Former Vice President Joe Biden’s foreign policy advisor said that a future Biden administration would return to the 2015 deal with Iran if the Iranian government did the same.
Biden, the Democratic nominee for President, has increasingly signaled that he wants to renegotiate the international agreement with Iran. Anthony Blinken, one of Biden’s top advisors, acknowledged twice this week that the United States would have to rejoin the original deal before asking for a new one.
“If Iran comes back into compliance with the deal, then yes, Joe Biden said we would do the same thing, but we would use that as a platform to try to build a stronger and longer deal working with our partners,” he told CBS News during a Wednesday morning interview.
“I think we'd have a decent chance of doing that because our partners would be with us, not alienated from us,” he said. “At the same time, much more likely to join us in trying to curb other actions by Iran that we find objectionable.”
Blinken had said the same at a Monday event hosted by the foreign policy lobby group Democratic Majority For Israel.
The deal had originally put limits on the Iranian nuclear program in exchange for economic sanctions relief. President Donald Trump criticized it as “the worst deal ever negotiated” before implementing a policy of “maximum pressure” on the Iranian economy.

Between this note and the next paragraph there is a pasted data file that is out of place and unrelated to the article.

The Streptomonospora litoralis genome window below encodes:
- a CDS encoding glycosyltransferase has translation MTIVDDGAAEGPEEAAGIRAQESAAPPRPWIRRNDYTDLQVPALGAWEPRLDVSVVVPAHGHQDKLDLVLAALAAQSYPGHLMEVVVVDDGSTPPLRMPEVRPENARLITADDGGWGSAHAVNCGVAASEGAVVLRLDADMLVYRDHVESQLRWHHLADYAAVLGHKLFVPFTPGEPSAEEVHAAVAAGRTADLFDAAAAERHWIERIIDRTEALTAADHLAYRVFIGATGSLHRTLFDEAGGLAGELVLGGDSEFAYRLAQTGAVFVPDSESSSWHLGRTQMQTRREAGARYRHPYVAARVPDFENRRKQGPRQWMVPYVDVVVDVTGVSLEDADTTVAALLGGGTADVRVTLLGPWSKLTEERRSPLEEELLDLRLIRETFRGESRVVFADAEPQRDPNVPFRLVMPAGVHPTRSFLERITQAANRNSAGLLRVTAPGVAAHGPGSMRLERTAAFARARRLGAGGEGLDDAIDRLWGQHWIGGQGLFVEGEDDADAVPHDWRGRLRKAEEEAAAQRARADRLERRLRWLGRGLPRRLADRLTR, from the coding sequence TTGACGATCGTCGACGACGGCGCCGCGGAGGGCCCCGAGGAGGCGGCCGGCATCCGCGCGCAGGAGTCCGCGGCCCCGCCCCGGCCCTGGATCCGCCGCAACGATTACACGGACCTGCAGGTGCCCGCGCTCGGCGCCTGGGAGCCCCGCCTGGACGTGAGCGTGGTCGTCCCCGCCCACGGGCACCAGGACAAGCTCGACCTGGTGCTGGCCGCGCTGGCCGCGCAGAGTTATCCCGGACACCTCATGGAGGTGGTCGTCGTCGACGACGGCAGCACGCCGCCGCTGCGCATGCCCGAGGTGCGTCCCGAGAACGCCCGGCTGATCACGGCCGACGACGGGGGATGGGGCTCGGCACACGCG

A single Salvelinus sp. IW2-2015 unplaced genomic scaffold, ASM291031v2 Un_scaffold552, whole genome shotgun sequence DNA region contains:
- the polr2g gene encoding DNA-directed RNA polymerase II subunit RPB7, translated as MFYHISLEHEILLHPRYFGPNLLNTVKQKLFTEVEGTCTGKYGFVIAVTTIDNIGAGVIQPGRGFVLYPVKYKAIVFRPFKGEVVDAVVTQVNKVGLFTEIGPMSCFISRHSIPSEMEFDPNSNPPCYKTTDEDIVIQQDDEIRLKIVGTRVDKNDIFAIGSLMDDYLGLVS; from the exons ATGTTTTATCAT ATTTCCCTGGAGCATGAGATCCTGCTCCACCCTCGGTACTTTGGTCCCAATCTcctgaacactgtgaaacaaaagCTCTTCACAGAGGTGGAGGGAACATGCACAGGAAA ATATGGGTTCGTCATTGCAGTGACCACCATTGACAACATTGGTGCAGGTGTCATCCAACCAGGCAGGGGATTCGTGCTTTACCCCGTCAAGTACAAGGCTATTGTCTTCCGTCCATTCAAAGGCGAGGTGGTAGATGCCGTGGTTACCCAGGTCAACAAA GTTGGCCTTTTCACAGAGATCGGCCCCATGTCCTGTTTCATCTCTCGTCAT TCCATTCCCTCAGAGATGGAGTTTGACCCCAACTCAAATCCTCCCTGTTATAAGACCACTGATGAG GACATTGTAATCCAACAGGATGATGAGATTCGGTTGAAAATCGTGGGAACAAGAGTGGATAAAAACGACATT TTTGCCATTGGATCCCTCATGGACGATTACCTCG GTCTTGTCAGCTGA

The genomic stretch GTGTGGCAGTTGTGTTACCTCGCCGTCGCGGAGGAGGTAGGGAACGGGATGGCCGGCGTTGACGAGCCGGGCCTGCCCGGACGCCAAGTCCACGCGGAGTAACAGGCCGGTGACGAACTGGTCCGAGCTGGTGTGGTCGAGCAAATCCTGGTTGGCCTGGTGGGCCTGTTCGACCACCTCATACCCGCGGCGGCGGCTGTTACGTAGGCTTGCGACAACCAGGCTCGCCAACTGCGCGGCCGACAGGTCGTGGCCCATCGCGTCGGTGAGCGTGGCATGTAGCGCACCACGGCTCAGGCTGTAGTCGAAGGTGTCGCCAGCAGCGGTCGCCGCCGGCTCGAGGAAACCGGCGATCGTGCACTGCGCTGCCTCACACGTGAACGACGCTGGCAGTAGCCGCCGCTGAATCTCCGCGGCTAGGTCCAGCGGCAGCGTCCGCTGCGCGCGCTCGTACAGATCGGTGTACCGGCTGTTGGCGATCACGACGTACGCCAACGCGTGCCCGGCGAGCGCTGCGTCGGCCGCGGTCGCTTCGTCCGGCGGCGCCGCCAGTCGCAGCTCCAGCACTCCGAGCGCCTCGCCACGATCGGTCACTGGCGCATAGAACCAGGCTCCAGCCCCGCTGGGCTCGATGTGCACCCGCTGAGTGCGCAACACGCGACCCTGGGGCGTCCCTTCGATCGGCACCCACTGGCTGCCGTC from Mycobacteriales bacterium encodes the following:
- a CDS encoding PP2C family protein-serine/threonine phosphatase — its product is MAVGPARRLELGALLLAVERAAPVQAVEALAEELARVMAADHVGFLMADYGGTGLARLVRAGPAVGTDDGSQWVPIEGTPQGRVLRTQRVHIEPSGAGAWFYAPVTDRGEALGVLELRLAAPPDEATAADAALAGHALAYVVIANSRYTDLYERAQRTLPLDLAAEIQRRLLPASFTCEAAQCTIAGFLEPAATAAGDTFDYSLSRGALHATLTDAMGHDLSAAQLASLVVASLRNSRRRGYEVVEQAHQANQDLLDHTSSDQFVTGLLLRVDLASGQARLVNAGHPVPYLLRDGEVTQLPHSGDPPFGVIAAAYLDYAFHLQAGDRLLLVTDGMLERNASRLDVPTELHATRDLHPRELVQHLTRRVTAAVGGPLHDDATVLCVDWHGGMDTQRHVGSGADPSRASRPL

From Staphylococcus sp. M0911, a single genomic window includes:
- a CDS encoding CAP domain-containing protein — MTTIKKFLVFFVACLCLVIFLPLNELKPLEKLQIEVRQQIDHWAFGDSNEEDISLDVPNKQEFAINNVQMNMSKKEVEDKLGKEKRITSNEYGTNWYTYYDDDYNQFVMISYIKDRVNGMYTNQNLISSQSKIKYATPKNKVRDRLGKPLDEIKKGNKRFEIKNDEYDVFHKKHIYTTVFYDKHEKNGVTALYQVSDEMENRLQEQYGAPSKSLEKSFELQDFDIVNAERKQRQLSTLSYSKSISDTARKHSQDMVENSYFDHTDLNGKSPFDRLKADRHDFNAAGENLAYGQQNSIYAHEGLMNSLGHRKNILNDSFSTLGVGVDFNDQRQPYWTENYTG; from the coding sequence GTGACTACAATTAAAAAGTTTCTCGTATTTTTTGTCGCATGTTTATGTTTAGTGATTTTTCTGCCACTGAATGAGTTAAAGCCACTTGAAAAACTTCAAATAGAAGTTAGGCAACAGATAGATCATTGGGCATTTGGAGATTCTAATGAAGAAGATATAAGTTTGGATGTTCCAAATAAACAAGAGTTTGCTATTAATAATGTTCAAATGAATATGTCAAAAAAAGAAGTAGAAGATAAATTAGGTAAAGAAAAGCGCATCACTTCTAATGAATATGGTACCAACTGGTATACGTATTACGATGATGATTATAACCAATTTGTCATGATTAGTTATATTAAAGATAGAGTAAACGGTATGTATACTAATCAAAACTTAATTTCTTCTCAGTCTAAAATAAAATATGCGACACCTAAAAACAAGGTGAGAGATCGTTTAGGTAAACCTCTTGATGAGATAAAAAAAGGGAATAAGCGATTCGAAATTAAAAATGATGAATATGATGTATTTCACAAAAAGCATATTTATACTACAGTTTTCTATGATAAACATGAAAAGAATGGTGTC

Iran has since retaliated by ramping up its nuclear research beyond the limits of the deal, but the Iranian government and five other world powers still insist that the deal is in place.
Brian Hook, the State Department official in charge of Iranian affairs, claimed last week that “there is not going to be much of [the deal] left to join” by the time Trump leaves office.
“Under its own terms, President Trump’s approach to Iran has been a very, very strong failure,” said Blinken, who helped negotiate the original deal as National Security Advisor to the Vice President, at the Monday event. “But of course, things have happened. Time has passed.”
Jake Sullivan, another high-level Biden advisor, said last week that supporters of the 2015 deal have been proven wrong on a few counts.
He noted that economic sanctions were more “effective in the narrow sense of causing deep economic pain on Iran” than expected.
Biden has called for economic sanctions relief to help Iran deal with the coronavirus pandemic, although not as wide-ranging relief as some other Democrats have supported.
Sullivan said that Biden should “immediately begin the process of negotiating a follow-on agreement” that would “deal with” some of the expiration dates on restrictions on Iran.
The most pressing expiration date is in October 2020, when a United Nation arms embargo on Iran is set to expire.
The Trump administration plans to use a controversial “snapback” mechanism to restore it, but other UN member states have claimed that the United States has no grounds to extend the embargo, as it has already left the 2015 deal.
“We’ll see where that goes, but it seems to be on very, very shaky grounds,” Blinken said on Monday. “In order to use the mechanisms of the agreement, you have to be a participant in the agreement.”
He added during the Wednesday interview that “significant restrictions” remained in place even under the 2015 deal.
“All of that would indeed stay in place,” Blinken said. “It's not a panacea. It doesn't solve every problem by design. It was meant to solve one problem, which was the one that was most acute for us, which was Iran's pursuit of the capacity to build on very short order a nuclear weapon.”
Matthew Petti is a national security reporter at the National Interest. Follow him on Twitter: @matthew_petti.